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From politics to the Muskrat Falls project

The Muskrat Falls Inquiry is about to hold its first hearing. — Telegram file photo
As the Muskrat Falls project and the Muskrat Falls Inquiry progress, names like Darin King, Shawn Skinner and others — familiar to many Newfoundlanders and Labradorians — have been dropped. - SaltWire File Photo

Familiar names pepper the public inquiry

ST. JOHN'S, N.L. —

As the Muskrat Falls project and the Muskrat Falls Inquiry progress, names familiar to many Newfoundlanders and Labradorians have been dropped.

They haven’t been the centre of attention, and are not upcoming on the inquiry’s witness list, but they were mentioned in project-related news, documents and testimony. They are listed here, as a matter of public interest.

Shawn Skinner

A former MHA for St. John’s Centre from 2003 to 2011, Skinner is also a former minister of Natural Resources, leaving that role and political life before the Muskrat Falls project was

Shawn Skinner.
Shawn Skinner.

sanctioned. He eventually became senior director for business development with Aecon Construction Group Ltd., being part of a bid for the Muskrat Falls project work package for construction of the spillway, powerhouse and transition dams in Labrador. Skinner commented publicly during the evaluation of bids, suggesting Astaldi Canada was not familiar enough with the area and, as an outsider, would be a liability if awarded major project work. Astaldi Canada was ultimately awarded the contract package Aecon’s joint venture had sought. Skinner’s comments have been noted at the Inquiry, and he testified on Nov. 2, 2018, for the Inquiry's first phase, dealing with the project pre-sanction.

Paul Shelley

A former MHA for Baie Verte and former Labour minister, Shelley decided in 2007 he would not run again. His name has been raised at the Muskrat Falls Inquiry in relation to Astaldi Canada, after that company was formed in March 2012. Astaldi hired Shelley as the company’s local labour consultant, supporting its bid for Muskrat Falls project work. Back in March 2013 he was referred to as the senior director of business development with Astaldi Canada.

Darin King

Darin King.
Darin King.

A former Progressive Conservative MHA for Grand Bank from 2007 into 2015, King did not seek re-election and moved on to become executive director for TradesNL, the Newfoundland and Labrador Building and Construction Trades Council, and the Resource Development Trades Council (RDTC). The RDTC is an umbrella organization which has 16 member unions working on the Muskrat Falls project. In fall 2018, the RDTC issued a public notice that workers were not all getting paid at the Muskrat Falls construction site and King personally called for a meeting between the RDTC and Premier Dwight Ball to address the situation. During his time in politics, King held cabinet portfolios including Education, Business and Justice.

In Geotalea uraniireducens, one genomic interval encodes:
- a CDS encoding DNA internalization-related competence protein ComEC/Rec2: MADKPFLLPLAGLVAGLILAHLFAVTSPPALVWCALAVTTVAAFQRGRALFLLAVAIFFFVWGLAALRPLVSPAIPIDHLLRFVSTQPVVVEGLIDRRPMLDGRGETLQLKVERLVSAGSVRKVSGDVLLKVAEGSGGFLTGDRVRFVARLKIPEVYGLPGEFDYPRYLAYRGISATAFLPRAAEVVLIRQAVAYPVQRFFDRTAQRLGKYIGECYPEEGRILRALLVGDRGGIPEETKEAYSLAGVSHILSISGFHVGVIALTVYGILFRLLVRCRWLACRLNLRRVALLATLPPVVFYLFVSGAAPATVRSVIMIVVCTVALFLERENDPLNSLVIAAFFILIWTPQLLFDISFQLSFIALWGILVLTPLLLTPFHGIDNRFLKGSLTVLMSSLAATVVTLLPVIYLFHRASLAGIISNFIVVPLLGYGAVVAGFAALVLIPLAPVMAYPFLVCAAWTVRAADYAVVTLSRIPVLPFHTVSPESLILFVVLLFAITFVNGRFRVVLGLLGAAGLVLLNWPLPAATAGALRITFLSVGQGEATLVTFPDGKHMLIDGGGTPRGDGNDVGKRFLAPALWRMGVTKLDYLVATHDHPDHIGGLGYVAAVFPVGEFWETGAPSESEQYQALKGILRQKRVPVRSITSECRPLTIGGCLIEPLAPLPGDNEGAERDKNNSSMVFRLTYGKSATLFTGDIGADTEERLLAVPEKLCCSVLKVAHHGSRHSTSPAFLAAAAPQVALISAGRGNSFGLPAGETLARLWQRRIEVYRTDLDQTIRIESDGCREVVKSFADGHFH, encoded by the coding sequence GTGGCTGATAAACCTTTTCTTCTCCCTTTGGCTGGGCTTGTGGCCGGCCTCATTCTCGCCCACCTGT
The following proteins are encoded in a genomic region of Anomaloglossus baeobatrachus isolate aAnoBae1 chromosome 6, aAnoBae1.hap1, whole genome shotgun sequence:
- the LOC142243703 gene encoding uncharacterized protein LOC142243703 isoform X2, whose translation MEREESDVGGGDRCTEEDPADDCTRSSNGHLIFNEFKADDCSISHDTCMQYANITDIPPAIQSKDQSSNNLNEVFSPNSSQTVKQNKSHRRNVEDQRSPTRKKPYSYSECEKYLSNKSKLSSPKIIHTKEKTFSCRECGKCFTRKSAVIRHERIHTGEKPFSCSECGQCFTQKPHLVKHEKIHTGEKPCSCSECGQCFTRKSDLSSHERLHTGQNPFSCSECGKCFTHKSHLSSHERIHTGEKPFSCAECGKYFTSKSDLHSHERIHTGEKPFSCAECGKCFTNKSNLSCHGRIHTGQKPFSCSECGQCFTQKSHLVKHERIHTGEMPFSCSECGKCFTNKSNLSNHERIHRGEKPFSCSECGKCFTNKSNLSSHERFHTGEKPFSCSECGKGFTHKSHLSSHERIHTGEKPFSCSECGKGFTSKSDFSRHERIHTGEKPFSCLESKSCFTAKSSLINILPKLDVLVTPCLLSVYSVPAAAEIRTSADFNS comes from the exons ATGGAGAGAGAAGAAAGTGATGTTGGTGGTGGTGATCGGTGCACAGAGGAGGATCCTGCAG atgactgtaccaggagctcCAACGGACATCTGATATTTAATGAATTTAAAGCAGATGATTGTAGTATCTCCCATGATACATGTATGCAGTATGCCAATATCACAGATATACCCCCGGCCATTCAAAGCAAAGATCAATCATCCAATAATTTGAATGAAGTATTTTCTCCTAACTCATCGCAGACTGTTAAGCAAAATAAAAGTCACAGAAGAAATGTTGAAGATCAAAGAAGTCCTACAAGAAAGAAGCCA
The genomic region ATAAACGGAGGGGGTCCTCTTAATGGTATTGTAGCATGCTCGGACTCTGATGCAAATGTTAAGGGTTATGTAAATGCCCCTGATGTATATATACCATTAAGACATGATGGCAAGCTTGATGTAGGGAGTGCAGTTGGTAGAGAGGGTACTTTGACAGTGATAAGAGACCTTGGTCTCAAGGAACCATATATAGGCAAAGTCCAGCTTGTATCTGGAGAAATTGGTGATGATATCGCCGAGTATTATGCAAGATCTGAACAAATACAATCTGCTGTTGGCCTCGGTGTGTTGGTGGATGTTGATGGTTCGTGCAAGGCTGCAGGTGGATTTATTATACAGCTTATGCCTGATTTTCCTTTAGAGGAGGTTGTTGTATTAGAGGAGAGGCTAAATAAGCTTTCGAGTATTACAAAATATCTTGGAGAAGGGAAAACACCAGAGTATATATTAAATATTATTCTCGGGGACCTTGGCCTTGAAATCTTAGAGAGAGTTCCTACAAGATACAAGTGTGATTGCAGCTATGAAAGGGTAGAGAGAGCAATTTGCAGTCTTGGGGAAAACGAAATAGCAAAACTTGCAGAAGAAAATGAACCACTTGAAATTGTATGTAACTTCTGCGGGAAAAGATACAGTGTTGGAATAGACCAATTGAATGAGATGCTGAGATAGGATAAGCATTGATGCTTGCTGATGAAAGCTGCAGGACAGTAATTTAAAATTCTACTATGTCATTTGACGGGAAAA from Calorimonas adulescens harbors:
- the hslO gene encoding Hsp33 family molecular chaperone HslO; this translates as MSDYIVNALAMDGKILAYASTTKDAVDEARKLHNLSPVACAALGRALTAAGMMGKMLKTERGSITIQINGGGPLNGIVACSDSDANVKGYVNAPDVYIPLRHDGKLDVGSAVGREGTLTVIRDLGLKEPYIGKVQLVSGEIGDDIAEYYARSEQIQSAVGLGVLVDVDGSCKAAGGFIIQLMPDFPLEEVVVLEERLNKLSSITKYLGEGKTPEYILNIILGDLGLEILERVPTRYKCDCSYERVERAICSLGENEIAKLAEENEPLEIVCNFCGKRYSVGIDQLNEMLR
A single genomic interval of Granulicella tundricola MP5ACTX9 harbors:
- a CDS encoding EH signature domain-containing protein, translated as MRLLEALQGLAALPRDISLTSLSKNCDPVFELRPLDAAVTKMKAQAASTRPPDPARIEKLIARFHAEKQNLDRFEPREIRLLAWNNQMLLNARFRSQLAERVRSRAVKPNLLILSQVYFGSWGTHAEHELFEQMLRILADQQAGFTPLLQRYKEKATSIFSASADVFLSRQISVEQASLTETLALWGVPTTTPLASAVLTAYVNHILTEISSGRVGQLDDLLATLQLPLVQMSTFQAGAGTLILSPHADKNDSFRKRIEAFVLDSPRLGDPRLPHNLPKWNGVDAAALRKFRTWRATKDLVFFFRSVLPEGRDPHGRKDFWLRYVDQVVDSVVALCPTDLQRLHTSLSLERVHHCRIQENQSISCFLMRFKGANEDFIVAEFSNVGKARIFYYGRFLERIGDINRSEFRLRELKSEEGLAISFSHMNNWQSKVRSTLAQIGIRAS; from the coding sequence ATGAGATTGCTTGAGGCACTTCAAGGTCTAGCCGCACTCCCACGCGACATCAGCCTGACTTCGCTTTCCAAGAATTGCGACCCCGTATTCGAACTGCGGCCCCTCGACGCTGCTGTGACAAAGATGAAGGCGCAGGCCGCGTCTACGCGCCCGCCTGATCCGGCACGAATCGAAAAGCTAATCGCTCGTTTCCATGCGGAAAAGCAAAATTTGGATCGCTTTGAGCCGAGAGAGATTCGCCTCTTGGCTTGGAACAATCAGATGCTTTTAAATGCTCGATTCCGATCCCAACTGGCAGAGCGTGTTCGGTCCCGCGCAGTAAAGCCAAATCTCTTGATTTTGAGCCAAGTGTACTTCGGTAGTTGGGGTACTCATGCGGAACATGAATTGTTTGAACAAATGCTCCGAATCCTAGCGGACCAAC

Brian Crawley

A former chief of staff to Danny Williams, Crawley left government and landed at Nalcor Energy in 2011 after responding to a job ad. He became the manager of integration with the Muskrat Falls project (by 2017, he had moved into a role with the Town of Conception Bay South). His name has come up during the Muskrat Falls Inquiry in relation to his role at Nalcor. Manitoba Hydro International referred to Crawley being involved in reviewing draft reports. And in June 2016, after seeing a letter from the project management team to be sent to Nalcor Energy’s new president and CEO Stan Marshall, he suggested in an email that the team give a heads up about the critical letter to the former president and CEO, Ed Martin. “If this document should go to government, they would most certainly use it against Ed,” he wrote at the time.

Bob Rae

Bob Rae
Bob Rae

A former NDπ premier of Ontario, and a former MP who was, for a time, interim leader of the Liberal Party of Canada, Rae has worked as a consultant and lobbyist since leaving federal politics in 2013. His lobbyist work included efforts for Astaldi Canada in 2016 in relation to the Muskrat Falls Project. In a quarterly call that year, Nalcor Energy president and CEO Stan Marshall noted he had received a call from Rae. Rae was registered at the time as an active lobbyist. In the provincial registry of lobbyists he stated his registration was for “discussions to resolve construction contract issues for the Muskrat Falls hydroelectric project.” In 2017, he was named the Special Envoy of Canada to Myanmar.

(NOTE: This is an updated version, to clarify Shawn Skinner's time as a witness in the Inquiry's first phase.)

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